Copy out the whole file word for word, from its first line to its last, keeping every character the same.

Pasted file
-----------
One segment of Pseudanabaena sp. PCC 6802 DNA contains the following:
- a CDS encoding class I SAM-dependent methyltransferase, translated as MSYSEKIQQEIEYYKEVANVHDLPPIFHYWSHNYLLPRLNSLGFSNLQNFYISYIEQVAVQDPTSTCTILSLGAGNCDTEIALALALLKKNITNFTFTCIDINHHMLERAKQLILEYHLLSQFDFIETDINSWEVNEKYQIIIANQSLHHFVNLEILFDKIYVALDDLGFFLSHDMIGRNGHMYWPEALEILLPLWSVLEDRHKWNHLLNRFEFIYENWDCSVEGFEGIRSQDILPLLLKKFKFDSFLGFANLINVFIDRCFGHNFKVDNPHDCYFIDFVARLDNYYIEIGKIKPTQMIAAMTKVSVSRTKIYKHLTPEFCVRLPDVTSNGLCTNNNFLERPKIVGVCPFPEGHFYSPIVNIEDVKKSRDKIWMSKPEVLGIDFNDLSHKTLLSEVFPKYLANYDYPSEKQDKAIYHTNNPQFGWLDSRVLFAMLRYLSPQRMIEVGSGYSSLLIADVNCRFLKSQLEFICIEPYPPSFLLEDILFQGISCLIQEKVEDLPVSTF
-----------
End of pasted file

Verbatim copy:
One segment of Pseudanabaena sp. PCC 6802 DNA contains the following:
- a CDS encoding class I SAM-dependent methyltransferase, translated as MSYSEKIQQEIEYYKEVANVHDLPPIFHYWSHNYLLPRLNSLGFSNLQNFYISYIEQVAVQDPTSTCTILSLGAGNCDTEIALALALLKKNITNFTFTCIDINHHMLERAKQLILEYHLLSQFDFIETDINSWEVNEKYQIIIANQSLHHFVNLEILFDKIYVALDDLGFFLSHDMIGRNGHMYWPEALEILLPLWSVLEDRHKWNHLLNRFEFIYENWDCSVEGFEGIRSQDILPLLLKKFKFDSFLGFANLINVFIDRCFGHNFKVDNPHDCYFIDFVARLDNYYIEIGKIKPTQMIAAMTKVSVSRTKIYKHLTPEFCVRLPDVTSNGLCTNNNFLERPKIVGVCPFPEGHFYSPIVNIEDVKKSRDKIWMSKPEVLGIDFNDLSHKTLLSEVFPKYLANYDYPSEKQDKAIYHTNNPQFGWLDSRVLFAMLRYLSPQRMIEVGSGYSSLLIADVNCRFLKSQLEFICIEPYPPSFLLEDILFQGISCLIQEKVEDLPVSTF